Rayon, or Viscose if you’re British or just want to sound British, is typically made from wood pulp or plant fibers, including bamboo.  However, in doing so the fibers are subject to significant processing, including numerous chemicals, thus the Grateful Dead reference in the title.  Nevertheless, in a time when consumers are concerned about the environment and their own health, manufacturers and retailers alike are often drawn to evoking the image of lush fields of bamboo and its sustainability and eco-friendly features and thus labeling or advertising textile products as “bamboo,” which, let’s face it, does sound a lot better than rayon.  The difficulty with this is the Textile Fiber Products Identification Act, or Textile Act, for short.  The FTC, which enforces the Act, has established generic names for manufactured fibers that must be used in labeling and advertising.  “Bamboo” definitely is not on the list, while Rayon and Viscose are.  (If you’re a total fiber geek, there is such a thing as a natural bamboo fiber but in the FTC’s view it is rarely if ever used in commercial textiles.)  Just to demonstrate their generous nature, the FTC has said it won’t quibble with terms like “rayon from bamboo,” just so long as the magic word “rayon” appears. 

The FTC can’t be accused of being slackers in trying to get this message across.  In 2009 the FTC sued several companies for labeling or advertising rayon textiles as “bamboo.”  Then in 2010 the agency sent warning letters to 78 companies essentially putting them on notice that they could be subject to civil penalties for making the same mistake.  In 2013 the FTC sued 4  retailers who received this letter for advertising and labeling rayon textiles as bamboo.  And now it seems that “bamboo” textile claims are once again in the FTC’s crosshairs, as the FTC’s Enforcement Division has opened investigations of multiple retailers over calling items “made from bamboo,” including seeking consent orders with penalties of companies that received one of the 2011 warning letters under the view that the warning letter put them on notice and now paying stiff penalties are in order.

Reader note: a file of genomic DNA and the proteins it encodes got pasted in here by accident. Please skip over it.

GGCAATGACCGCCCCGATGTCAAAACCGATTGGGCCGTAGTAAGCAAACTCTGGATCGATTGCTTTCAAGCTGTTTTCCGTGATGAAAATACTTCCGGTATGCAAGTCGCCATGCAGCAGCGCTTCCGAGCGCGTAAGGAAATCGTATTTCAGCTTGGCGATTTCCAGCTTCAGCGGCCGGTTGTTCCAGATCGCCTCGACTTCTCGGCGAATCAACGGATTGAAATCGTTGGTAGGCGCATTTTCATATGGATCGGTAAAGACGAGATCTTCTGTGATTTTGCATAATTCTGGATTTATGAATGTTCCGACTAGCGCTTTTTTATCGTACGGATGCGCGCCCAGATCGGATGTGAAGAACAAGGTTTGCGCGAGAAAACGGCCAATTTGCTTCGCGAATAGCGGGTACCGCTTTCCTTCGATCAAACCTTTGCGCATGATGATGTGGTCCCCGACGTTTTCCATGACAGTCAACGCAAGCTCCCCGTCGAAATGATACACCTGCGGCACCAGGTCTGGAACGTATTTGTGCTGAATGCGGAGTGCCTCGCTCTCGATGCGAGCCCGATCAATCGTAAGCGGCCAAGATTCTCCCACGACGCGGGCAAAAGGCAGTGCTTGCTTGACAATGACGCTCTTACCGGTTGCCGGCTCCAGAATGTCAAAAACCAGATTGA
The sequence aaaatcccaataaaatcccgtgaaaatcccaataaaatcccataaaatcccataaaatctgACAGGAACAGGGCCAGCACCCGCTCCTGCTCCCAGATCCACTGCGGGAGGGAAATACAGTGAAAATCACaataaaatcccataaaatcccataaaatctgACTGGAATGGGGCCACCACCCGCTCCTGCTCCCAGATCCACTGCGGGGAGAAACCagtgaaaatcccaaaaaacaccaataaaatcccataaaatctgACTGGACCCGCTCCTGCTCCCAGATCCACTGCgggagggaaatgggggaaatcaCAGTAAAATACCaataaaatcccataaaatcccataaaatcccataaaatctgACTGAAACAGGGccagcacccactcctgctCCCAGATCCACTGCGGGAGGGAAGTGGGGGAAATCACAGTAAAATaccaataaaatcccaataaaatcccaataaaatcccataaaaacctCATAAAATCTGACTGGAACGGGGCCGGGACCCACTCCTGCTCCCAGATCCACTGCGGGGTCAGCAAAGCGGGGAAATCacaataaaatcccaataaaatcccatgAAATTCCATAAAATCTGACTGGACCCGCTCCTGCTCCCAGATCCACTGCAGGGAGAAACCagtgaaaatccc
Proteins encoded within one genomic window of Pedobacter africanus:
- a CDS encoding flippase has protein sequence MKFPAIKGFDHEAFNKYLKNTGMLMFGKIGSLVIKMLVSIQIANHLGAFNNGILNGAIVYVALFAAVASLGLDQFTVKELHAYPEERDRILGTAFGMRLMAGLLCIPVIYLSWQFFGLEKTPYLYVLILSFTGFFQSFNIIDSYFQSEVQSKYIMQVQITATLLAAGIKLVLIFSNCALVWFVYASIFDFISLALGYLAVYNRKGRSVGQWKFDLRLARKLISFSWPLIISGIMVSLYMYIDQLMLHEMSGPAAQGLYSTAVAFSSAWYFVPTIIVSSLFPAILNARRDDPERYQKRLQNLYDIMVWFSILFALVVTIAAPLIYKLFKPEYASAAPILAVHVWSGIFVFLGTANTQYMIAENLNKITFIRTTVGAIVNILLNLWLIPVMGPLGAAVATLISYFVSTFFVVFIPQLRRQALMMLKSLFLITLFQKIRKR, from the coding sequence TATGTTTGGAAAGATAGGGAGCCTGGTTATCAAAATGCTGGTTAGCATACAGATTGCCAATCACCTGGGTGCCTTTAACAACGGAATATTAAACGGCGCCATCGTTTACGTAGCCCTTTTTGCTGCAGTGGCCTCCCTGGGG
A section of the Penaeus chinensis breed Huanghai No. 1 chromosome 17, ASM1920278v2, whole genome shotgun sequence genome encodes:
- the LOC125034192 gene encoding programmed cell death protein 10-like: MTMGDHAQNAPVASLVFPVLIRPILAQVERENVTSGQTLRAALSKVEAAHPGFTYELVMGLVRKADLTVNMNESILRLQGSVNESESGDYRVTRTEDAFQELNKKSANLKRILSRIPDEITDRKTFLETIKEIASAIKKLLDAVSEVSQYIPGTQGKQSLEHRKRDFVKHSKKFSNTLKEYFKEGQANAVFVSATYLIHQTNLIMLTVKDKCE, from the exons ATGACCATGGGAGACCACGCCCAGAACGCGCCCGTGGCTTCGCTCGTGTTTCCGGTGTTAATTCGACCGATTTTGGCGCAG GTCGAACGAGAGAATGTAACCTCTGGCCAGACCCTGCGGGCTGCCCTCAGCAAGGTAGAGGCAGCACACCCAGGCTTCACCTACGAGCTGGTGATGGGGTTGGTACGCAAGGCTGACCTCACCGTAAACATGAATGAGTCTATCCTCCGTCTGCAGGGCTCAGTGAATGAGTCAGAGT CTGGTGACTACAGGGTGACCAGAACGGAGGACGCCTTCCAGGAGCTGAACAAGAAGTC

So, if you manufacture or sell textiles it is worth a quick look to make sure you are “bamboo” compliant (including whether the terms “carbonized bamboo” or “charcoal bamboo” appear in your labeling or advertising).  And while you’re checking, you may also want to look for performance claims sometimes associated with “rayon from bamboo,” including antimicrobial.  And, retailers take note, under the Textile Act retailers and manufacturers are jointly responsible even for textile labeling that does not comply with the Act.  Further, retailers who may be relying upon “continuing guarantees” from their vendors (basically a form of promise that the vendor is in compliance with the Textile Act) may not be protected.  The FTC has been known to argue that retailers cannot rely on continuing guarantees that they know to be false.  To use the FTC’s own bad pun, they may not be sympathetic to a claim by retailers that they were “bamboozled” by their vendors.